Mitt Romney Spells Out Ideas On Schools But Provides Few Specifics At Education Nation

Romney: 'I'm Not Going To Replace Testing'

NEW YORK -- Improving American education is simple: reduce class sizes. Or so Mitt Romney once thought. "I once thought classroom size was … [the] only thing I could do to make our schools better," he said Tuesday while speaking at Education Nation, programming organized by NBC News.

Then, the Republican presidential candidate read a McKinsey report. "Within a normal band of a population, the classroom size didn't seem to be driving the quality of education," Romney said he learned from the report. He mentioned the McKinsey story in his book, "No Apology: The Case for American Greatness."

After reading the report, Romney decided to analyze some of the data for himself. When he was governor of Massachusetts, Romney said he plotted student performance against funding and class size. "The district that spent the most per pupil and had the smallest classrooms, Cambridge, those kids were in the bottom 10 percent," he said.

"[Class size] turned out to be a factor, but not a big one," Romney concluded. His revised answer to educational issues, now that he's running for president: "We know the answer as to what it takes to fix our schools is to fix in great teachers."

In stressing teacher quality and the importance of testing over money and class size, Romney has aligned himself with many Democrats -- including U.S. Secretary of Education Arne Duncan -- who support a movement known as education reform. However, Romney differs from the Democrats on the issue in his views on school choice, vouchers, accountability and the role of teachers unions. "The teachers union has every right to represent their members in the way they think is best," Romney said. "But we have every right to say, 'No, this is what we want to do,' which is in the best interest of our children."

While Romney used the Education Nation platform to outline the evolution of his ideas on education, he did not offer any additional granular details of his education agenda. Romney was relatively mum on specifics in an interview with NBC anchor Brian Williams and in answering questions from the audience. The candidate reiterated his position that advocates for using pots of money, known as Title I, to allow low-income parents to choose which schools their kids can attend. The offering would ostensibly allow poor kids in failing schools to transfer to and pay for private schools. But Romney didn't explain a hole many have identified: the program would only offer families about $3,000 per child, but private school tuition costs well over $7,000 on average -- a cost that would continue to price out extremely poor families.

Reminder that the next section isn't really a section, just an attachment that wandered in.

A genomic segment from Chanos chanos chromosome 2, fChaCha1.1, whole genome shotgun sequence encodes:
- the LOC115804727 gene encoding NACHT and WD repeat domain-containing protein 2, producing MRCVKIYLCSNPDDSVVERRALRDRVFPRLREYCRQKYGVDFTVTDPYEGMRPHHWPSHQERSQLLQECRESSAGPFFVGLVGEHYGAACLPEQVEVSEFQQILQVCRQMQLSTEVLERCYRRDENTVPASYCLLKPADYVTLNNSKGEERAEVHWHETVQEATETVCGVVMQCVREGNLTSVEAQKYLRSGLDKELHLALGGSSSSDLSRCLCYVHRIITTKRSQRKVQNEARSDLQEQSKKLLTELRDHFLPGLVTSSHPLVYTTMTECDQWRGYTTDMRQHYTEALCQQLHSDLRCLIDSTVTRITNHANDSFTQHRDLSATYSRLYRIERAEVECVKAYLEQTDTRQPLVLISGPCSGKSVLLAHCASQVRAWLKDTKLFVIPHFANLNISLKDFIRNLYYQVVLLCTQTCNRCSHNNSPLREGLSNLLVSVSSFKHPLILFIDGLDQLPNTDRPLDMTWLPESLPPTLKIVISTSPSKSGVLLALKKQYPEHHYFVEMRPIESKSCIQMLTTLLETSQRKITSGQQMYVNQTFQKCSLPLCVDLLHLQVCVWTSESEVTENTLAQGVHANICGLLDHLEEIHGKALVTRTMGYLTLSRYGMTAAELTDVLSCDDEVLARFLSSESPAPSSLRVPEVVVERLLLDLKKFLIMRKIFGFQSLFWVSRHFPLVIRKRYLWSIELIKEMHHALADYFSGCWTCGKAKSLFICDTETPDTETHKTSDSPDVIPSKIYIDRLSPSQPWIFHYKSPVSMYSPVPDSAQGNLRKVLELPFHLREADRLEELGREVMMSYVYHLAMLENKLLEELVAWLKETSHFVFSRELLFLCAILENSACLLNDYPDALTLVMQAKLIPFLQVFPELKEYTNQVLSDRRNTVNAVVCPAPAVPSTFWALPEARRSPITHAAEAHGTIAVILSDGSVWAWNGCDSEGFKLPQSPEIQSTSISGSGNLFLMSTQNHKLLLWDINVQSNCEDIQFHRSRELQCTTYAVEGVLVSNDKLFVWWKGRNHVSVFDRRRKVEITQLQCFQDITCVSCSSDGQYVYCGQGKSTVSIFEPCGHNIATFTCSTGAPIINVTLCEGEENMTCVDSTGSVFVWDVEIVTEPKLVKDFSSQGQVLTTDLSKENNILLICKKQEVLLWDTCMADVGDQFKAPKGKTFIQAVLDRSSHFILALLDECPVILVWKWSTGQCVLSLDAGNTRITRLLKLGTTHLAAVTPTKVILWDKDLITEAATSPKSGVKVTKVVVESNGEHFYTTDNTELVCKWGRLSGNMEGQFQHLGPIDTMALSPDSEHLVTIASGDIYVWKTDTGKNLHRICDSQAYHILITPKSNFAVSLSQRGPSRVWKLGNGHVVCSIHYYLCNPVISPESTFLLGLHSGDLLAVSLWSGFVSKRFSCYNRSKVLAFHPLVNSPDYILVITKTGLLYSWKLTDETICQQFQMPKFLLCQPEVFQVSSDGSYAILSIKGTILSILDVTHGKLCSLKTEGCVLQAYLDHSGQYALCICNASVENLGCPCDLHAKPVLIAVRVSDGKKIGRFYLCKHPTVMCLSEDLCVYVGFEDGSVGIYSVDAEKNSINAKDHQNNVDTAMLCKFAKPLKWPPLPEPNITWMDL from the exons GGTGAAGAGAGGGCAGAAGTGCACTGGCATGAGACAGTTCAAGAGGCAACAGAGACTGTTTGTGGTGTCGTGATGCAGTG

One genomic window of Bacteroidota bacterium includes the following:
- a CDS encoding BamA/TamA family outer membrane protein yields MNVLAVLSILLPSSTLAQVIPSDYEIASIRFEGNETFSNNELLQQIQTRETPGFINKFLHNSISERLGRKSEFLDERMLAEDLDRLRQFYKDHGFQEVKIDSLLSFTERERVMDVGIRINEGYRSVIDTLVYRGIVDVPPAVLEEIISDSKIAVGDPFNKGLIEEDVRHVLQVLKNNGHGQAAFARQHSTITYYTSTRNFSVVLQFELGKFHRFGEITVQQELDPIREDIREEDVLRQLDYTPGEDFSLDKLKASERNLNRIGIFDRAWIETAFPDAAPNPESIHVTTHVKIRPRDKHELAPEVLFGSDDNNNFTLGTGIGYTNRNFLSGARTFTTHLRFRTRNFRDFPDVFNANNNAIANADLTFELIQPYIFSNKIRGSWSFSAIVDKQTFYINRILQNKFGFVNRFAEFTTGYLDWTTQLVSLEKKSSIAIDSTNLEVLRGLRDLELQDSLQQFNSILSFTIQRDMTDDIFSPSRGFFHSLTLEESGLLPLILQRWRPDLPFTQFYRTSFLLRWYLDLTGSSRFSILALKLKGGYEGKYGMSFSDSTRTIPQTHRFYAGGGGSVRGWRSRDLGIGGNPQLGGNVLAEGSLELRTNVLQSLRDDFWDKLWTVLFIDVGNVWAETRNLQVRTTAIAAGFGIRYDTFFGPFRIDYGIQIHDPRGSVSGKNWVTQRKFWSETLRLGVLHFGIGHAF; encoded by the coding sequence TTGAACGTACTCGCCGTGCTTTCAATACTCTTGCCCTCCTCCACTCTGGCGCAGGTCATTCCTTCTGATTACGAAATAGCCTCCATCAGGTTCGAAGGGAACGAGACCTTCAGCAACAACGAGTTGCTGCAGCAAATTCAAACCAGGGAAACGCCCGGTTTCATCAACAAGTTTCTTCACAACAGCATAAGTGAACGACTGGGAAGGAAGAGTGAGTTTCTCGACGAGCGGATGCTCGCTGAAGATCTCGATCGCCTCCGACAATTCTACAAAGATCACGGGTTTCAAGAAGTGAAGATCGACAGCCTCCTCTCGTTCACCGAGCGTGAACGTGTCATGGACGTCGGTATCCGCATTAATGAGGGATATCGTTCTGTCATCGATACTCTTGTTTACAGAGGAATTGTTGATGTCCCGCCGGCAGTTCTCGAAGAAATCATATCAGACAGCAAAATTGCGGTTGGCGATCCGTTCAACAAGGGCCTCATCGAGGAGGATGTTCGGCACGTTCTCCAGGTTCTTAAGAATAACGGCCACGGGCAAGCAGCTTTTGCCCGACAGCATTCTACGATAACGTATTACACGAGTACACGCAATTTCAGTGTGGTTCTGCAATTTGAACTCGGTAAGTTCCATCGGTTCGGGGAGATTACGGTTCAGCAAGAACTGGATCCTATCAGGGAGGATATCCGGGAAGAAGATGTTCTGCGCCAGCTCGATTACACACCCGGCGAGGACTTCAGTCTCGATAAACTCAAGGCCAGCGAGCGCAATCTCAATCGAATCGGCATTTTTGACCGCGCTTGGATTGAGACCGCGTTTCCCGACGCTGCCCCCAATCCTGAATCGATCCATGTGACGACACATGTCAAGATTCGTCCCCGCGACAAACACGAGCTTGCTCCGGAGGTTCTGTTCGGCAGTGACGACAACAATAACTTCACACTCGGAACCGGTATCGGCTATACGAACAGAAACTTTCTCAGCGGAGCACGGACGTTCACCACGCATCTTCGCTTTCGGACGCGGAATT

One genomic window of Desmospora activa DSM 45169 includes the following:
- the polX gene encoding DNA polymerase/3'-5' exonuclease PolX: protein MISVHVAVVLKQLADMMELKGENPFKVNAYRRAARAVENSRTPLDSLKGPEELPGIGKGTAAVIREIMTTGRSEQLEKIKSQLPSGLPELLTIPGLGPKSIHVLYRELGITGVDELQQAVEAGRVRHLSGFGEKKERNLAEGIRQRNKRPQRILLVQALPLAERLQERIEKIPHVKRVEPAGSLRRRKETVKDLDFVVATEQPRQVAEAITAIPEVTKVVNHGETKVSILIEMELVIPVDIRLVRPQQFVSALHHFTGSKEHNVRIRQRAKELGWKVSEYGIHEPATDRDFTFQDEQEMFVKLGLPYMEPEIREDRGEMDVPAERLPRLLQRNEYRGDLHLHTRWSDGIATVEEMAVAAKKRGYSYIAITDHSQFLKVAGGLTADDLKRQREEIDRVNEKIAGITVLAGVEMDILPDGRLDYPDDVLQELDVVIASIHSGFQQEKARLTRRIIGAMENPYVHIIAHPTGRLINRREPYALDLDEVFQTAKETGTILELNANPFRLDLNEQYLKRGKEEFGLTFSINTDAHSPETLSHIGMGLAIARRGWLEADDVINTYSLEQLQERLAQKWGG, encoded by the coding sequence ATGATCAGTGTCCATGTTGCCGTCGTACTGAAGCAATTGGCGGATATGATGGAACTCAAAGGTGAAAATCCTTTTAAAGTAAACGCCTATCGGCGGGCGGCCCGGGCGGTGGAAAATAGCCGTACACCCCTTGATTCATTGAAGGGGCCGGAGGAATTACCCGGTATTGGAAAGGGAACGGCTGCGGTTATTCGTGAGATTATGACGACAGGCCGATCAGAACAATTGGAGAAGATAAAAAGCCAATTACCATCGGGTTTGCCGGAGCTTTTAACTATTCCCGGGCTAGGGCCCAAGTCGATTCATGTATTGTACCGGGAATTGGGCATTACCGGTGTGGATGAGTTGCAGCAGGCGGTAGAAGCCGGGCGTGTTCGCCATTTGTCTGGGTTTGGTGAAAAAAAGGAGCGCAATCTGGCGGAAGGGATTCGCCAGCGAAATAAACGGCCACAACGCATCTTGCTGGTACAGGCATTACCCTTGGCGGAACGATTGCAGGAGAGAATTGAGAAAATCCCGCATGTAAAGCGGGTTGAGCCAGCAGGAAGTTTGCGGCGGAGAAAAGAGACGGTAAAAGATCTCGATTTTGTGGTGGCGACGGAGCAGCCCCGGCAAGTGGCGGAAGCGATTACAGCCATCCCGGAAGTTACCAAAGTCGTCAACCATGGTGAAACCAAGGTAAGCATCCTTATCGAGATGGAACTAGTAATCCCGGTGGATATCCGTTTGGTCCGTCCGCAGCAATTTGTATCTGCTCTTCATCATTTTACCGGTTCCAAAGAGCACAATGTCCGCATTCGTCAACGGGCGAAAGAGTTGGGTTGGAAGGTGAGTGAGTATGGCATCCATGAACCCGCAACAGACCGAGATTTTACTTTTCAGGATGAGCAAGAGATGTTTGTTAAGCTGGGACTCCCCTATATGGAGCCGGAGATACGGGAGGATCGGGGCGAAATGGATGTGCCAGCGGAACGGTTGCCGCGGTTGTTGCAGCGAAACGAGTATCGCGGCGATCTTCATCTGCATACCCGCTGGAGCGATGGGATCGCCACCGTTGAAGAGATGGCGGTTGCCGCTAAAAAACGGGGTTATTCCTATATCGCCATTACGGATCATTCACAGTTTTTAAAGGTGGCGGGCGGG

Romney has previously stated that he would use the U.S. Education Department as an arm to fight teachers unions, and on Tuesday, he hinted at advocating for a type of campaign-finance reform that would limit unions' contributions to politicians.

When Williams asked Romney about the Chicago teachers strike earlier this month, Romney elucidated his views on the unions. "Education is about teachers, great leadership and parents, and the union has a different objective," he said, adding that union contributions to school board campaigns create a dynamic where unions are, in effect, bargaining with themselves in contract negotiations. But, Romney said, "I don't know that I would prevent teachers from being able to strike."

Dennis Van Roekel, president of the National Education Association, the nation's largest teachers' union, fired back. "Romney's 'us vs. them' platform is a blast from the past," Van Roekel said. "Attacking educators and unions like NEA with gross exaggerations about political muscle and with divide-and-conquer tactics is a distraction from having to confront the real questions about his education record as governor of Massachusetts."

When asked by a student about alternatives to measuring kids' performance through tests, Romney said he had none. When he was governor, he said, teachers in Massachusetts complained that his policies forced them to teach to the test. So Romney took the test himself. "I took the exam, and I passed it by the way," he said. The test asked questions about things like geometry, he observed. Romney concluded that "if teaching to the test means learning how to read and write and ... learning basic math skills, there's nothing terribly wrong with that." He added, "I'm not going to replace testing."

Romney also espoused his love for charter schools, which are publicly funded but can be privately run. When he visited Philadelphia earlier this year, he stopped by a school that was closed for low performance but then taken over by a charter school. He saw kids on computers and singing in a glee club, and asked its founder how he afforded it all. "I run it like a business," the schoolmaster told him.

Romney went on to say that "If the worst public school can't succeed, put a charter school in there." However, nationally, charter schools don't perform any better than public schools on average.

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